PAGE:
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About Snyder80

  • Birthday 05/28/1980

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Member Information

  • Gender
  • Location
    Gardners, PA.
  • Interests
    reading, writing, fishing, kayaing, learning to do basic construction, cooking, wine, music (obviously), being a good husband and father.

Music Fandom

  • Number of Rush Concerts Attended
  • Last Rush Concert Attended
    R40 Tour May 30, 2015.
  • Favorite Rush Song
    Depends on the moon phase.
  • Favorite Rush Album
    Moving Pictures or Power Windows.
  • Best Rush Experience
    My first tour was the Vapor Trails in 2002. Until then I had been too young before they went on hiatus. When they opened up with Tom Sawyer it was so loud and the sound blast was so powerful that it moved my hair. I didn't lose the goosebumps for a week! It was simply magical.
  • Musical Instruments You Play
  1. They would've ended up like Tool. Extraordinary musicianship, great song writing, legions of fans and every single song sounding exactly the same. BORING!
  2. That's f***ing awesome! Lucy reminds me of the girl from Permanent Waves! Lol...
  3. That's a cool moment. It's f***ing scary how amazing of a musician that guy is. He never ceases to blow my mind.
  4. Yes. I go through phases with other bands and some last longer than others. I was in a Porcupine Tree phase for a pretty good while, same thing with Pink Floyd at one point. I tried Dream Theater, Yes, Tool, Genesis and other progressive rock acts. They all have their shining moments for me but only Rush can make me continuously happy over such a long period of time. Just the other day I had my phone on shuffle and it went from Hemispheres to Signals to Vapor Trails right in a row. All different time periods, styles, explorations, sounds, etc. And it was somehow all still magical to me. Love 'em!
  5. I still have to admit to being a tad underwhelmed by this show. I don't think they did their career justice, I guess. Any way hearing Animate played at full speed was a highlight for me, as was hearing RTB for the first time since VT tour ( I missed the R30 tour). One Little Victory was a bonus. Highlight of the evening had to be Xanadu in it's entirety with the double necks. I never expected to be so impressed by that as I was, it was like going back in time.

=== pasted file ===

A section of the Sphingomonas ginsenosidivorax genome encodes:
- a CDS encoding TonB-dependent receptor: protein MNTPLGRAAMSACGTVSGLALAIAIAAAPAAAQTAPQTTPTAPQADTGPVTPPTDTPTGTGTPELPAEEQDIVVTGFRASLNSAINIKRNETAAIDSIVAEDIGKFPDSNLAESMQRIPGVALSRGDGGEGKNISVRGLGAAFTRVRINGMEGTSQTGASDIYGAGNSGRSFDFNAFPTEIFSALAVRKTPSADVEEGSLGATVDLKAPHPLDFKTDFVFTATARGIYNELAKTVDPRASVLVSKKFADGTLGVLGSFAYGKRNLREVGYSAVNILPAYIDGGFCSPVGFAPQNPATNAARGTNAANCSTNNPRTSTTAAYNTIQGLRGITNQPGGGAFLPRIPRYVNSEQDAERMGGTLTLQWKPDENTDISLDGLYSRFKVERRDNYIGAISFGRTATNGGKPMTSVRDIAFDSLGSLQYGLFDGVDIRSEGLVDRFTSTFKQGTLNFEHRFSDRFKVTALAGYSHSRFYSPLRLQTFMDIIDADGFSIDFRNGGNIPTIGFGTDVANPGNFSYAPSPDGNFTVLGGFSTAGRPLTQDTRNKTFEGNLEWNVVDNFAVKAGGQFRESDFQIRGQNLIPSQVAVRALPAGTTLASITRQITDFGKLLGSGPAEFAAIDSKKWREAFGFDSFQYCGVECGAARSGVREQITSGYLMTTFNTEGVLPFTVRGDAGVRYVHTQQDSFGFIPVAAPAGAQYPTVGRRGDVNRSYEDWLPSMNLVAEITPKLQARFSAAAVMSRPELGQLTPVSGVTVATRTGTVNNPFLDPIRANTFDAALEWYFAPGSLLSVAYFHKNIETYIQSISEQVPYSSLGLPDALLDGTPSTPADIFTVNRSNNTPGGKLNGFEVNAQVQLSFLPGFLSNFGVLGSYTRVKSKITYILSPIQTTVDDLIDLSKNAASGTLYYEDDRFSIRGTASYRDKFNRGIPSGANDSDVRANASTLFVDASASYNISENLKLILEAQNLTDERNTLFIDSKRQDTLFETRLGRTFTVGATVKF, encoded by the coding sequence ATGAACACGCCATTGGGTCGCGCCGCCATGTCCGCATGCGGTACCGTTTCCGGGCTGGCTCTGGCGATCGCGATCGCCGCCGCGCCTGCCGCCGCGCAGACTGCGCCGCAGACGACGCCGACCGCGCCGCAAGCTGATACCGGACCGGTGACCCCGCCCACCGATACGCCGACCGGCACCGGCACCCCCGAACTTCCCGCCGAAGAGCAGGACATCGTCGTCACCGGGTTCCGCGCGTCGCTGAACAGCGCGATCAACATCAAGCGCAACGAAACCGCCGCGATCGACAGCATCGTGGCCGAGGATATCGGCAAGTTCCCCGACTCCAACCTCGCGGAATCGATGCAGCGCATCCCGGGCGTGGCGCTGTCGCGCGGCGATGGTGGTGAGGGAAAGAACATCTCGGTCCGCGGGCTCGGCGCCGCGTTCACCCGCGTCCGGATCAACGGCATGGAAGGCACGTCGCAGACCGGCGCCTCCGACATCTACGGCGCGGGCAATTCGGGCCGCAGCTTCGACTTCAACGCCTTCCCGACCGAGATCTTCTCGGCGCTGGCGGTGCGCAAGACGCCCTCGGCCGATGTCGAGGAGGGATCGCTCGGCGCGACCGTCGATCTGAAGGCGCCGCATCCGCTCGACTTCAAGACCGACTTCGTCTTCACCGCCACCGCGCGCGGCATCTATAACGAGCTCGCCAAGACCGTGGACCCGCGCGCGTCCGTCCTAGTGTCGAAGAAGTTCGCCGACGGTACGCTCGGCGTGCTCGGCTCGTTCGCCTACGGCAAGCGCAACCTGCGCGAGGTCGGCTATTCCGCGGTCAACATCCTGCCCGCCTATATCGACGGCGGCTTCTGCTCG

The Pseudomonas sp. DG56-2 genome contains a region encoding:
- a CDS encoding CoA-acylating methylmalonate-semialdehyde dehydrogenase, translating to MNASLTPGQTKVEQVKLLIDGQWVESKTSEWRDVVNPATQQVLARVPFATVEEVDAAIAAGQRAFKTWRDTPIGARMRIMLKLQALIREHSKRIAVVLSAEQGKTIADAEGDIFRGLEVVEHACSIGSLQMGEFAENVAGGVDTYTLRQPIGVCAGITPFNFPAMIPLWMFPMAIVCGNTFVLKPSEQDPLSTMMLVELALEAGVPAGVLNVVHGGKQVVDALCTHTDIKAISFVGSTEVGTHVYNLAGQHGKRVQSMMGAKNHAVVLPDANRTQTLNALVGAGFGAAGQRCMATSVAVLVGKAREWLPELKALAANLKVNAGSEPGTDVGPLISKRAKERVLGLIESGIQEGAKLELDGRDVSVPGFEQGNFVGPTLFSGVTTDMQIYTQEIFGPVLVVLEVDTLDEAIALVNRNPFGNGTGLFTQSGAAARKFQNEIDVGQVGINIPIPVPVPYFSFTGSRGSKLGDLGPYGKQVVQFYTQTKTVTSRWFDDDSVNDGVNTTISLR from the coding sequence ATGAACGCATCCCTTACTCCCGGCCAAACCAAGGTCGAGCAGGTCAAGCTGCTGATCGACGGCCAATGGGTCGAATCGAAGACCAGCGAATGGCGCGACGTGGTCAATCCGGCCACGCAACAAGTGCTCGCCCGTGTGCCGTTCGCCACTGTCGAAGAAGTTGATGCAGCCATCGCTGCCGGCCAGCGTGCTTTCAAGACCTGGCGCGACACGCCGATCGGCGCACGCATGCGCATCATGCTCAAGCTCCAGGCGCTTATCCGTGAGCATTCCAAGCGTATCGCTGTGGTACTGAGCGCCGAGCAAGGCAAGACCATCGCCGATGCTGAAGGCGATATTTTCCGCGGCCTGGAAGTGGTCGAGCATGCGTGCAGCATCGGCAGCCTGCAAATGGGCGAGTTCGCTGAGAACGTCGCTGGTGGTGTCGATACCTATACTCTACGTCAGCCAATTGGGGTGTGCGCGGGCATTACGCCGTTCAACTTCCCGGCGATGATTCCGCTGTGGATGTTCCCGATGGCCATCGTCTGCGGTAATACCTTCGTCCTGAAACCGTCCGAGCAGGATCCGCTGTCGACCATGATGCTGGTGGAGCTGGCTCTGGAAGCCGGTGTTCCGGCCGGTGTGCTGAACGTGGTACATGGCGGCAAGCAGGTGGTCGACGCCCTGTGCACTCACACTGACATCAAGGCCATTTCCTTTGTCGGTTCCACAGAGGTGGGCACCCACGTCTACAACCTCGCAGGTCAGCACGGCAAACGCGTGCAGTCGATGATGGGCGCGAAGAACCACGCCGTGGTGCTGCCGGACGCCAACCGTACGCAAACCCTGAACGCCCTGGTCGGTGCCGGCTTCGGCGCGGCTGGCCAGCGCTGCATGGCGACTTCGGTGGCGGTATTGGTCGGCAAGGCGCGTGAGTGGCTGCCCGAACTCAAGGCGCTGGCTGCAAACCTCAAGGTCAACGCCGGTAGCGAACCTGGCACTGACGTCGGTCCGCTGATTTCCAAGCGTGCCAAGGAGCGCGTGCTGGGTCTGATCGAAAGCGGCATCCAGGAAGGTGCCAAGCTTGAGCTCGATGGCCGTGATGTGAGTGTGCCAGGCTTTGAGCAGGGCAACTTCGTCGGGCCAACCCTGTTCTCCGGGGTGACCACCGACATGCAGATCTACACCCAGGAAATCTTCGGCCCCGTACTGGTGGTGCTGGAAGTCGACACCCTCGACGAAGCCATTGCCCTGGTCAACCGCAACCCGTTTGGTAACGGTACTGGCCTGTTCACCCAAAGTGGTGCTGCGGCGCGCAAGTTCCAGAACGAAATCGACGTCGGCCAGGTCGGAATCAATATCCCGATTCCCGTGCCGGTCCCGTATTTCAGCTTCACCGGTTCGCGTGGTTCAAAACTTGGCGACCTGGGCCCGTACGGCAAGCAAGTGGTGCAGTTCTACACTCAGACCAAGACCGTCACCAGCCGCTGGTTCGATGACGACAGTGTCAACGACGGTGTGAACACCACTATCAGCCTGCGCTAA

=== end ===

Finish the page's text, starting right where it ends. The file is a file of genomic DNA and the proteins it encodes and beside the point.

6. I was just gonna say this! Five million albums in ten years is a fairly decent amount, if you ask me. Three decent selling records and tonnes of critical acclaim for a decades old band? Not to be scoffed at! Especially when considering how much music retail has tanked, over those ten years- over the past twenty, really. People just don't buy new music like they used to- not even close, in terms of volume. The interwebs have changed all of that. Half a million albums per year? Yes, that's very good, I think. Your comment about music retail tanking made me a bit sad. I came from the era of record stores and everything on vinyl. Hell, I still remember when cassette tapes were a 10 square foot corner of the record store.
  7. Geddy and Alex invented a band called Rush...Neil Peart's drumming and lyrics created the nearly half century phenomenon known today as Rush. Without Neil Peart, it's merely a Rush cover band.
  8. That would mean no "The Pass", no "Bravado" and no "Mission. That would mean things all of sudden suck ass.
  9. I was never very big on this song and it doesn't get any better with age.